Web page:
Nigeria’s $5bn gas earnings too low, says Shettima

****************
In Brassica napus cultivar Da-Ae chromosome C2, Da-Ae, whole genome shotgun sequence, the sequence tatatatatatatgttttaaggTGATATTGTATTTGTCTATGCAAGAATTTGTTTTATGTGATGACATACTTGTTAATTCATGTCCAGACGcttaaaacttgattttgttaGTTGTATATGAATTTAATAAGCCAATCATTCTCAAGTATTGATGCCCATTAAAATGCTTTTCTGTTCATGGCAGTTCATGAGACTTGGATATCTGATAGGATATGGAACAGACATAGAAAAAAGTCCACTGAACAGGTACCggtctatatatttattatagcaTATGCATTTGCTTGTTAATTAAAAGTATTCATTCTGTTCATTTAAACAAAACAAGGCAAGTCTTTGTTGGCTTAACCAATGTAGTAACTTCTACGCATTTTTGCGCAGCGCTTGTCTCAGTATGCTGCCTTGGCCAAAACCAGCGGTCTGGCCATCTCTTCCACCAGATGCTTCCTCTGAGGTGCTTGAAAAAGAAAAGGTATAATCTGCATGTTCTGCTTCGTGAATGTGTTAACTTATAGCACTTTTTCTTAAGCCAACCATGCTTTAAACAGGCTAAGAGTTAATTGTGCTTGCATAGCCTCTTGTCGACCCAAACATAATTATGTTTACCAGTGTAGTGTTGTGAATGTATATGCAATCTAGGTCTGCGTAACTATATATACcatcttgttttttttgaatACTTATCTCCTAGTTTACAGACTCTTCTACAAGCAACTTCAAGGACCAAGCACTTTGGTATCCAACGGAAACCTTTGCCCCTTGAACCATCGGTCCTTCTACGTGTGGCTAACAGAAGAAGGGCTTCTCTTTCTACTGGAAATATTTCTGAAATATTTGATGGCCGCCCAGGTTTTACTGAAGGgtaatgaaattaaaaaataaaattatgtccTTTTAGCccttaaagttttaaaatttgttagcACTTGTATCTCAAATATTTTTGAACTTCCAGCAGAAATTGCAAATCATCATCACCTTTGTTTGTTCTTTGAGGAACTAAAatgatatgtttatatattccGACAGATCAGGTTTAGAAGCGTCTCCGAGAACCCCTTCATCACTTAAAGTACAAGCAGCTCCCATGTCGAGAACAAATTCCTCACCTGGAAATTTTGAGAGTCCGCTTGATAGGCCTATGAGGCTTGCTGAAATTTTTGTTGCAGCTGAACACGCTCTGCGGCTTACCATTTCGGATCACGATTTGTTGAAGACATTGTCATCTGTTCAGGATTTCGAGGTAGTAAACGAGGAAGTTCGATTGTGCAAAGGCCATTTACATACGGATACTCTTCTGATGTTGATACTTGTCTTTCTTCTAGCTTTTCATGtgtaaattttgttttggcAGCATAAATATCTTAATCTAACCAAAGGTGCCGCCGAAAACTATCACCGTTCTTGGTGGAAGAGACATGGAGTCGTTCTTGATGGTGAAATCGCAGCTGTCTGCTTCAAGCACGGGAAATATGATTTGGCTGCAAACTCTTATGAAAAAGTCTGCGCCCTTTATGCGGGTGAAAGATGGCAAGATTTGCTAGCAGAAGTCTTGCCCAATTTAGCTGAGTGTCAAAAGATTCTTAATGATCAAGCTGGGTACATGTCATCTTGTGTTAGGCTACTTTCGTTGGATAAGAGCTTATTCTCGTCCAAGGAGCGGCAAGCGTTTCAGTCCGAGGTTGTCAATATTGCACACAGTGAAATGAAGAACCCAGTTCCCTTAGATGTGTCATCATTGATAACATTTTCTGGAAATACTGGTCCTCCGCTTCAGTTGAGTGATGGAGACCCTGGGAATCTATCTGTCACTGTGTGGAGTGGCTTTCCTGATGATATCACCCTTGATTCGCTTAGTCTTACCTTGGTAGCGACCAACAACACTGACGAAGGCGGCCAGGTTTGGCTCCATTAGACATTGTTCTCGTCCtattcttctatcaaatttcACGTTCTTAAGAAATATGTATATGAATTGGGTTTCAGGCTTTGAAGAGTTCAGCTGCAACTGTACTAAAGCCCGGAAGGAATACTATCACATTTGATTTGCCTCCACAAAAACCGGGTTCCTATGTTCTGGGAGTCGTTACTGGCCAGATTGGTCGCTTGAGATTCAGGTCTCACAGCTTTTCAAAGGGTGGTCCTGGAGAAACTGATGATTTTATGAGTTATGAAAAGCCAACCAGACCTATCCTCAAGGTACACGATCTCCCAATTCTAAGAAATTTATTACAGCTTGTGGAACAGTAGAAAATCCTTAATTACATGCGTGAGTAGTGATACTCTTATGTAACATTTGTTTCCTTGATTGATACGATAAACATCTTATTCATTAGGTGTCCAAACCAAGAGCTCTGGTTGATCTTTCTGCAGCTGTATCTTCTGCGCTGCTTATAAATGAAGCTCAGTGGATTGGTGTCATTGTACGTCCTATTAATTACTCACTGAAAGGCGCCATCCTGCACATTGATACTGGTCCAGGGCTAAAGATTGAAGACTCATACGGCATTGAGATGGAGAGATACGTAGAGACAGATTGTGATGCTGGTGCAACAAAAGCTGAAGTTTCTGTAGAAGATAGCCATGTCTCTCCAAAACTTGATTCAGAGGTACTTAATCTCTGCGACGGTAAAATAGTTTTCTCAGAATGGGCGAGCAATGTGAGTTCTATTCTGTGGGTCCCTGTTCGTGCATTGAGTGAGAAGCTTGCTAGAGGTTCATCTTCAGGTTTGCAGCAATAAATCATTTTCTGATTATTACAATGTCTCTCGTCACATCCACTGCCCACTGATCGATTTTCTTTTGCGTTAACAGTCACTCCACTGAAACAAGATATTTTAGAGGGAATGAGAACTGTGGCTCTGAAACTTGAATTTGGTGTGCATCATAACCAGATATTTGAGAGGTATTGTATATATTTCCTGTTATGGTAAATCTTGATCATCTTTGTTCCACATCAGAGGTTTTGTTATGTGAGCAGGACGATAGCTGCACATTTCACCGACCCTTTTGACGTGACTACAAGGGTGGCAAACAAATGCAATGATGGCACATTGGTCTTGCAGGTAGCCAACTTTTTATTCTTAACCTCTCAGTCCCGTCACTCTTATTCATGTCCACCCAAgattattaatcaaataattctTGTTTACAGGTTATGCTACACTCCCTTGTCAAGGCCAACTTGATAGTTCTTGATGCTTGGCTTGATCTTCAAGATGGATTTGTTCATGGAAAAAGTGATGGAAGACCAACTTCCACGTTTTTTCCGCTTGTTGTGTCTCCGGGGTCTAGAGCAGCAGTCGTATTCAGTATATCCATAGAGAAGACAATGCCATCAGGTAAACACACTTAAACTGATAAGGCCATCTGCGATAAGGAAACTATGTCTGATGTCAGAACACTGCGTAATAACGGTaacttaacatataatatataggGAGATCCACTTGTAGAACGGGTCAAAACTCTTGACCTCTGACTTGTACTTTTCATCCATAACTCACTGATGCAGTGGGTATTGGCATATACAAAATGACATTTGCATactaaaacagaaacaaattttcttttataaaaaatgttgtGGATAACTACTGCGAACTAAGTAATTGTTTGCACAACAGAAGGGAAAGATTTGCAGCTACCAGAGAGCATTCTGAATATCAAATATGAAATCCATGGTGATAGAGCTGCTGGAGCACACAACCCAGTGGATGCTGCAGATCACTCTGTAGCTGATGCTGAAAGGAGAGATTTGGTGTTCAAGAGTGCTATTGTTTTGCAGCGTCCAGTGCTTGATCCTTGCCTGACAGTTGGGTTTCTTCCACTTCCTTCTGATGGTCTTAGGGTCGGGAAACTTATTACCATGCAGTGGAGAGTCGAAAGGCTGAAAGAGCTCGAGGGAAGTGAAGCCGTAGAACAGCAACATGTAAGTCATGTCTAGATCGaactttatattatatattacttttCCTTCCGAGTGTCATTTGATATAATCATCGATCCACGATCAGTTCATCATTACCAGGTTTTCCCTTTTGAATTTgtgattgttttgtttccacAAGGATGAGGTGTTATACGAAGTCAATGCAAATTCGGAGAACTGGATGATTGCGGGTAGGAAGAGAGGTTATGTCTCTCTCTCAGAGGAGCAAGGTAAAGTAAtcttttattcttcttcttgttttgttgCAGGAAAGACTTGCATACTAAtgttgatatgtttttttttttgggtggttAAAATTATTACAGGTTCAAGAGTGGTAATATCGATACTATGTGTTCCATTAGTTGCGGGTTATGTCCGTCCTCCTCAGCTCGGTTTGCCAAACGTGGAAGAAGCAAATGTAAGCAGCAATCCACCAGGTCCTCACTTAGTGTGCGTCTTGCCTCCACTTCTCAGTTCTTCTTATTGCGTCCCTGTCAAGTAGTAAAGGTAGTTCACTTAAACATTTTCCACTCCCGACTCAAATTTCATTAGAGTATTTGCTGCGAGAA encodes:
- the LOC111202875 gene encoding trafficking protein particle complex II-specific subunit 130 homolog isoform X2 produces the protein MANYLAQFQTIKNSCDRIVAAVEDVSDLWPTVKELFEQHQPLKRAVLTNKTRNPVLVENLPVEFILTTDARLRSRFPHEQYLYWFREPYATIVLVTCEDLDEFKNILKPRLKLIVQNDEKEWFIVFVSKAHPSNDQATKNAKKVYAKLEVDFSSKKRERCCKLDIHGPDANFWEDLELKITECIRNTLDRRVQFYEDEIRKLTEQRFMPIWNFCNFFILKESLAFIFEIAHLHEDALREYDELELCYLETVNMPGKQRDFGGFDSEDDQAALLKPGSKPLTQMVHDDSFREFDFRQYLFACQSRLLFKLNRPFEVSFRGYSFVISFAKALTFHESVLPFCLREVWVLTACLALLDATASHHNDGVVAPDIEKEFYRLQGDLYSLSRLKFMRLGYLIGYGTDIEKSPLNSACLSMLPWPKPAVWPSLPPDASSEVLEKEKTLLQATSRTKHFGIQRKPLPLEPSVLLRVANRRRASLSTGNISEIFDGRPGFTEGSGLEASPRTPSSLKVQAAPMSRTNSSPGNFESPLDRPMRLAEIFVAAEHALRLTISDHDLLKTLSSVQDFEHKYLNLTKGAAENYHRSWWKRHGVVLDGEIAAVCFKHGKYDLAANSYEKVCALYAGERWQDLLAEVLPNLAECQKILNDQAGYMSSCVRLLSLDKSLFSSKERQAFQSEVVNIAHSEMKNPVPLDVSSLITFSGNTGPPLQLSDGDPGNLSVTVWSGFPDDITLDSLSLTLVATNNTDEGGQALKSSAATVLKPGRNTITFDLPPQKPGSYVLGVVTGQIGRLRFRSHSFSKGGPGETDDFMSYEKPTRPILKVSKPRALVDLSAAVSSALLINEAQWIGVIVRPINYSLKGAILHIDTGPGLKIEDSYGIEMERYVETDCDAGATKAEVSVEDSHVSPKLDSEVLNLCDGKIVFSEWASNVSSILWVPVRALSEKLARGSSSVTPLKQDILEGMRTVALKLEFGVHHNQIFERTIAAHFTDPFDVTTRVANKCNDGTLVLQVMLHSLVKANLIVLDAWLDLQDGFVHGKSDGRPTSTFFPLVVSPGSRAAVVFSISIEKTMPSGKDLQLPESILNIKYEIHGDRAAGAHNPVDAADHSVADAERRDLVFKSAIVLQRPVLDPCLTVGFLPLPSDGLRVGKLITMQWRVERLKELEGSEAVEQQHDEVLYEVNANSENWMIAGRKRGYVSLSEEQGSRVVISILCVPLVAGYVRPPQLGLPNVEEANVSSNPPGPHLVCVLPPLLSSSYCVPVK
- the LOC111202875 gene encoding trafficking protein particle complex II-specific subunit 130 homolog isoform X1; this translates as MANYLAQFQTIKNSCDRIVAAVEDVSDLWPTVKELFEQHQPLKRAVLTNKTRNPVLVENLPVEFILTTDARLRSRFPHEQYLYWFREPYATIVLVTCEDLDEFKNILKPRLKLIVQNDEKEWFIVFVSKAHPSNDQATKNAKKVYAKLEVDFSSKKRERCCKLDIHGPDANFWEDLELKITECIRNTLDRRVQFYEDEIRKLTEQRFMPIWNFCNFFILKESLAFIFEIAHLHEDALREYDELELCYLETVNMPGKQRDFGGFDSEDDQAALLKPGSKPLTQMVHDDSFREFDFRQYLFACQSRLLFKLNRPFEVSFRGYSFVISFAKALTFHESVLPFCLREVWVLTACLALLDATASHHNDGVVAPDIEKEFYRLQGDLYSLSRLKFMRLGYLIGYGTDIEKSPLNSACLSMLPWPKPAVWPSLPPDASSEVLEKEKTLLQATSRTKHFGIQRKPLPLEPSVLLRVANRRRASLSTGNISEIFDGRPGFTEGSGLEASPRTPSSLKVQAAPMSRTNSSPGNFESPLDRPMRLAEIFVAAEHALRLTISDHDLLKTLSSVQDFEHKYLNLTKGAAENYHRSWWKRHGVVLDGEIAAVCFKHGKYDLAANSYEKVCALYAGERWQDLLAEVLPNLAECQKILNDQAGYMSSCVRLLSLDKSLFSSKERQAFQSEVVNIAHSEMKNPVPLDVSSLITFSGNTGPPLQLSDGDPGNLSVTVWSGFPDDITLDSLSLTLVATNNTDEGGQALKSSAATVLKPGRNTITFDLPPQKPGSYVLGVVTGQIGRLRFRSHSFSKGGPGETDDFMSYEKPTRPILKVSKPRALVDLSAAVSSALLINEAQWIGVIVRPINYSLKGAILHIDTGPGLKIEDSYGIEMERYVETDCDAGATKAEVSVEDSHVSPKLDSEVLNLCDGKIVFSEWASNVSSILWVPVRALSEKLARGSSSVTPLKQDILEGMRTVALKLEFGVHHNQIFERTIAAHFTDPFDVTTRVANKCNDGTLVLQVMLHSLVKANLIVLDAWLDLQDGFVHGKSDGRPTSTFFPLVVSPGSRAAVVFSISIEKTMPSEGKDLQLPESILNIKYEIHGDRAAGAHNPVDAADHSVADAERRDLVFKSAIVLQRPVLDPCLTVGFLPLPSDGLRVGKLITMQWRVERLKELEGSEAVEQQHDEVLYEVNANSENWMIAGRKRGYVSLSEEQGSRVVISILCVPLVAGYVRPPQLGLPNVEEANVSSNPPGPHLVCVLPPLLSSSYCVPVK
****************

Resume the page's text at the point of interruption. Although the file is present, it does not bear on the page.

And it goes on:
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The World Bank has said that Nigeria needs about $3tn to close its infrastructure deficit with funding requirements estimated at between $100 and $150bn per annum for at least the next 10 years. During his keynote address at the annual banking and finance conference in Abuja in September, World Bank Country Director for Nigeria, Mr Shubham Chaudhuri, lamented that public spending in the country is among the lowest globally. He said, “Nigeria’s government expenditures are the lowest globally. Public spending by the Nigerian government, both the federal and subnational levels have been very low.” Chaudhuri went on to project that “At the current rate of capital spending, it would take 300 years to close Nigeria’s infrastructure gap.” In a presentation at the third West Africa Capital Market Conference held in Lagos, the Managing Director/ Chief Economist, Analysts Data Services and Resources, Dr Afolabi Olowookere, made a case for why the infrastructure gaps need to be filled as soon as possible. He posited that Nigeria and the West African sub-region require a robust infrastructure development necessitated by a high population of over 400 million people, increasing demand from Asia for natural resources and minerals, the need for port and rail infrastructure to move people and commodities around as well as a need for digital connectivity. Olowookere said “In most economic and finance literature, infrastructure has been established as something that is fundamental for growth and development. For many reasons, it increases productivity, they also facilitate trade, reduce the cost of production which is very important in terms of what you realise in terms of returns on capital. They are drivers of progress and productivity. One major aspect that most African countries and more so in the sub-region are lacking is productivity. We can say that Nigeria has the largest Gross Domestic Product in Africa but by the time you look at per capita GDP, it is usually very low. In the past, the Nigerian government and others in the West African sub-region had funded infrastructure from the budget but with an increasing population and geopolitical tensions, it is highly unlikely that they would be able to sustain it. “At best Nigeria will only be able to dedicate 30 per cent of its annual budget to capital expenditure and by the time you compare all the states and local governments, all of them will do about 35 to 40 per cent and that is in the budget. By the time you look at the actual expenditure, it is going to be less than that,” he pointed out. As it stands, the ability of the Nigerian government to finance infrastructure is in doubt in light of its high debt servicing costs. According to the latest Medium Term Expenditure Framework and Fiscal Strategy Paper 2024-2026 released by the Federal Government, debt servicing will gulp N29.92tn in three years, which will make capital financing hard if not impossible. Capital flight Geopolitical tensions as well as global central banks hiking rates in a bid to fight stubborn inflation have also resulted in some projections that Africa and other frontier markets will witness capital flight. Head of Research, Vetiva Capital, Luke Ofojebe, during a review of the capital markets in the West African sub-region, at the company’s 2023 African Economic and Capital Markets Conference themed ‘From geopolitics to geoeconomics: Navigating uncertainties across Africa’ stated the hike in the interest rate by US Federal Reserve will drive capital flight from the subregion and continent. He said, “We are now seeing that US Federal Reserve will continue its rate hike into the first half of 2024, so we will see capital flight. Currency weakness is still a major concern. We will see a downward trend till the first half of the 2024 until a dovish move from the US Fed in the second half of 2024, then we may begin to see an appreciation.” In the fixed-income market, Ofojebe said that African governments would be borrowing more from the local market seeing that foreign investors will have no interest in Eurobonds by African sovereigns due to geopolitical and geoeconomic reasons. “We expect more participation from the government in the local debt markets because foreign investors are not interested in any Eurobonds African sovereigns may raise, so the governments will fall back on the local FI market.” Infrastructure deficit equals opportunities Meanwhile, with the huge infrastructure need also comes opportunities. Many countries have sought assistance, in terms of development assistance; and borrowing globally and some have used private-public partnerships to finance their infrastructure need. China has also become a major stakeholder on the continent financing train systems, and road networks. In addition to China, there are local funds and capital that are trying to take advantage of the development. According to the Centre for Global Development, Chinese Development Banks provided about $23bn for African infrastructure between 2007 and 2020 compared to $9.1bn that was provided by every other development banks around the world. Offering solutions, Dr Olowookere said that Nigeria and other African countries can raise funds through the capital market by creating new asset classes and portfolio diversification. The latest MTEF data shows that the national government plans to borrow N7.81tn in 2024 with N6.04tn from domestic lenders and N1.77tn from foreign creditors. By 2025, the Federal Government plans to borrow N8.54tn, which is also less than the N10.62tn targeted for the same year in the previous MTEF/FSP. This projection aligns with the opinion of Vice President Kashim Shettima, who said that the country’s $3tn infrastructure investment deficit can be better funded by local stakeholders rather than foreign borrowings. Speaking at the WACMaC themed, ‘Infrastructural Deficit and Sustainable Financing in an Integrated West African Capital Market,’ Shettima who was represented by Dr Tope Fasua, the Special Adviser to the President on Economic Affairs in the Office of the Vice President, said, that infrastructural deficit in the West African sub-region means that the capital markets have to improve their operations. He said, “The centrality of capital markets to Nigeria’s development trajectory, especially to the evolution of our corporate sector, our industries and perhaps most importantly, our infrastructural development cannot be overemphasised. Just two days ago, on Monday, 23rd of October, 2023 at the opening of the 29th Annual Conference of the Nigerian Economic Summit, His Excellency President Bola Ahmed Tinubu sought the cooperation and intervention of Nigeria’s private sector – and specifically the capital market – toward the funding of Nigeria’s $3tn infrastructure gap, which he said should not require 300 years to cover – as propounded in some texts – but 10 years. If this is so for Nigeria, it presupposes that the entire region has similar – or perhaps larger – infrastructural deficits waiting to be filled. They are better filled from inside, not through foreign borrowing alone.” However, the West African region’s capital markets are fragmented and lack depth and liquidity which has birthed the West African Capital Markets Integration Project. The integration project is in Phase II. In his address, the governor of Lagos State, Babajide Sanwo-Olu, expressed concern that across the sub-region, modern infrastructure such as roads, rails, ports, fibre-optics, housing, power and several others are hugely inadequate. “These perennial inadequacies have hindered the economic growth of our nations and its people. It behooves us to deliberate on innovative financial strategies that can bridge the infrastructure gap, enhancing the lives of our citizens and propelling our economies to greater heights. While Governments, like ours, continue to make efforts at plugging the huge infrastructure deficits, we cannot do it alone. The private sector must be fully involved and invested.” Speaking on innovation and the readiness of the capital market, the VP said that the job of the capital market in Nigeria is therefore cut out for it in order to be able to finance the infrastructure needs of the country. Parting shot Challenging the stakeholders, Shettima said that engaging the youths was key. “Meet young West Africans online. Create Apps that they can relate to. Use blockchains where necessary, to show transparency and to give them some of the control that they seek. Show them value, solidity, history, structure, resilience, and sustainability, so that rather than invest in legless risky ventures where they see their monies disappear on daily basis, they will learn the beauty of capital market investment, and will through your efforts, invest in the companies and instruments that will guarantee the sustainable future of West Africa, the very last bastion of development and opportunities in the world. “I want to say that we’ve only just begun. We have seen the surge of cryptocurrencies and other arcane instruments and trades in West Africa and not all the stories had happy endings. “We must understand that though savings may be shrinking, and economic crises have caused a shrinkage in investible funds, still they are there and only the truly innovative will access them. The times call for innovation, ingenuity, thinking ahead and at the speed of light, inventiveness, diversification of product offerings, continuous education and interactions with the public at every platform, on and offline.”